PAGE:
An old cliché holds that “anything can happen in the Middle East,” because everyone knows Arab leaders aren’t familiar with the Western concept of “rationality”; they make decisions from the gut or, even worse, obey God’s dictates. But the Mideast now seems to have an unbeatable rival in the White House, one who is constantly trying to demolish rationality even more thoroughly.
Last week U.S. President Donald Trump left his aides and cabinet secretaries agape when he said America was “coming out of Syria very soon.” Just a few days earlier, Defense Secretary James Mattis said the exact opposite, declaring that America would be in Syria indefinitely. Senior American officials made similar statements last month, explaining that America’s presence was necessary until a diplomatic solution to Syria’s civil war was found.
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What pushed Trump, who also used the occasion to freeze $200 million in aid for Syria’s reconstruction, to make this announcement? Apparently, his conversation with Saudi Crown Prince Mohammed bin Salman made him conclude that there’s nothing Washington can do in Syria.
Granted, Mohammed said in an interview with Time magazine that it’s important for American forces – some 2,000 combat soldiers and trainers – to remain in Syria to block the spread of Iranian influence there. But in the same interview he said of Syrian President Bashar Assad, “Bashar is staying. But I believe that Bashar’s interest is not to let the Iranians do whatever they want to do.”
If Trump’s announcement was a U-turn in America’s Mideast policy, the prince broke the rules of the game entirely. Saudi Arabia, the last Arab state to stand firm against the possibility of Assad remaining in power, is now coming down from the ramparts and effectively admitting the failure of its Syria policy, a direct continuation of the failure of its efforts to reshape Lebanon’s government.
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The American president and the Saudi prince evidently have only one card left to play in the region, and it isn’t a terribly impressive one – the Israeli-Palestinian conflict. They still agree that Trump’s “ultimate deal” is a treasure. But this treasure is so secret that nobody knows what it includes, aside from leaked crumbs of information and unrealistic ideas like establishing a Palestinian state in which Israeli settlements would remain comfortably, and with its capital in Abu Dis, outside Jerusalem.
They also see eye to eye on the weekend’s events in the Gaza Strip and the question of Hamas’ status. Last Friday, the United States opposed a Kuwaiti motion in the UN Security Council to condemn Israel for the violence. Riyadh did its part by refusing Palestinian President Mahmoud Abbas’ request that it convene an emergency Arab summit to discuss the killing of Palestinians in Gaza. The kingdom gave Abbas the cold shoulder, saying the regular Arab League summit would take place in a few weeks anyway, so no additional summit was needed.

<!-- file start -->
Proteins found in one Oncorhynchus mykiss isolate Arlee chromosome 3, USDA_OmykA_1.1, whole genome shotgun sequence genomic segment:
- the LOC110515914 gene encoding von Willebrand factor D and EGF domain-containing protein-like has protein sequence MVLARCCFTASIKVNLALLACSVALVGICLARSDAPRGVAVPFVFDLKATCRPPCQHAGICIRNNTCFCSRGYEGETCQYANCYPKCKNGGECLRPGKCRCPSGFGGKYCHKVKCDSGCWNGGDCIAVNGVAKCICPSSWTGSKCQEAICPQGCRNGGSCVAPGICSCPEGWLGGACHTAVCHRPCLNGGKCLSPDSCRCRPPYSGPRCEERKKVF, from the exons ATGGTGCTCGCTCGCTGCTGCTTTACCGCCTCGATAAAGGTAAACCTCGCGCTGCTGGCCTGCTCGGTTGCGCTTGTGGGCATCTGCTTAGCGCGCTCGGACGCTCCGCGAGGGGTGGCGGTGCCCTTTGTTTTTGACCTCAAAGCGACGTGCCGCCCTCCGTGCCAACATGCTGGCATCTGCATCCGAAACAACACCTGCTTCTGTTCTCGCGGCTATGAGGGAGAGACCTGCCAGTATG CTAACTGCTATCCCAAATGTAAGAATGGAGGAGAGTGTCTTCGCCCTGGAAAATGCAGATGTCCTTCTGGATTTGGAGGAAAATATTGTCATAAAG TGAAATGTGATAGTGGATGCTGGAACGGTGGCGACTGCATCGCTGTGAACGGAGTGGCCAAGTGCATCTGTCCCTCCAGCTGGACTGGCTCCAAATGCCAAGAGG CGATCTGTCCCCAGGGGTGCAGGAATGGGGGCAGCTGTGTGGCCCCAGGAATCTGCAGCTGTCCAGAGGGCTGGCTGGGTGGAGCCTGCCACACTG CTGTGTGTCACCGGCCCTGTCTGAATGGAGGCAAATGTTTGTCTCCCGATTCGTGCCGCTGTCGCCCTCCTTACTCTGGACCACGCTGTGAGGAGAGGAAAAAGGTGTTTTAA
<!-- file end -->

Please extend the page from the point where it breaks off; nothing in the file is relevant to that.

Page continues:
The disinterest Mohammed and Trump both showed in the events in Gaza, combined with their capitulation to reality in Syria, reveals a clear American-Saudi strategy by which regional conflicts will be dealt with by the parties to those conflicts, and only those with the potential to spark an international war will merit attention and perhaps intervention.
An example of the latter is the battle against Iran, which will continue to interest both Washington and Riyadh because they consider it of supreme international importance, not just a local threat to Israel and Saudi Arabia.
Syria, in contrast, doesn’t interest the world, and to the degree that it poses a threat to Israel, Israel’s 2007 attack on Syria’s nuclear reactor and its ongoing military intervention in Syria show that it neither needs nor even wants other powers involved.
The Israeli-Palestinian conflict is also no longer seen as a global threat, or even a regional one. Therefore, it’s unnecessary to “waste” international or pan-Arab effort on it. If Egypt can and wants to handle the conflict from the Arab side, fine. But for now, that will be it.
Russia and Iran, which in any case have managed the Syrian conflict between them for some time now without American or Saudi involvement, will derive practical conclusions from this policy. The competition between Tehran and Moscow over control of Syria’s meager resources has waned since Russia took over Syria’s main oil fields and most future contracts to exploit them. Iran will make do with the status of Assad’s strategic guest, and will apparently retain permanent military and political access to Lebanon.
The Kurds realized weeks ago that Washington won’t stretch out its neck for them, after it let Turkey invade and conquer the Syrian town of Afrin. Now they won’t receive the full amount of American aid they were promised, either.
Once again, Ankara has proven more important to Trump than the Kurds, who, as far as Washington is concerned, had finished their job once the Islamic State was defeated. So, like the Israeli-Palestinian conflict and the “local” conflict in Syria, the Kurdish-Turkish conflict will take place between the parties, without U.S. involvement.
In the absence of American and Saudi backing and involvement, Syria’s rebel militias are also likely to recalculate their path, understanding that they can no longer recruit either the superpower rivalry or the Saudi-Syrian one to obtain diplomatic gains. Russian dictates will be the only game in town.
And this last, perhaps, nevertheless provides some good news for Syrian civilians, who are still being slaughtered by the dozen every day.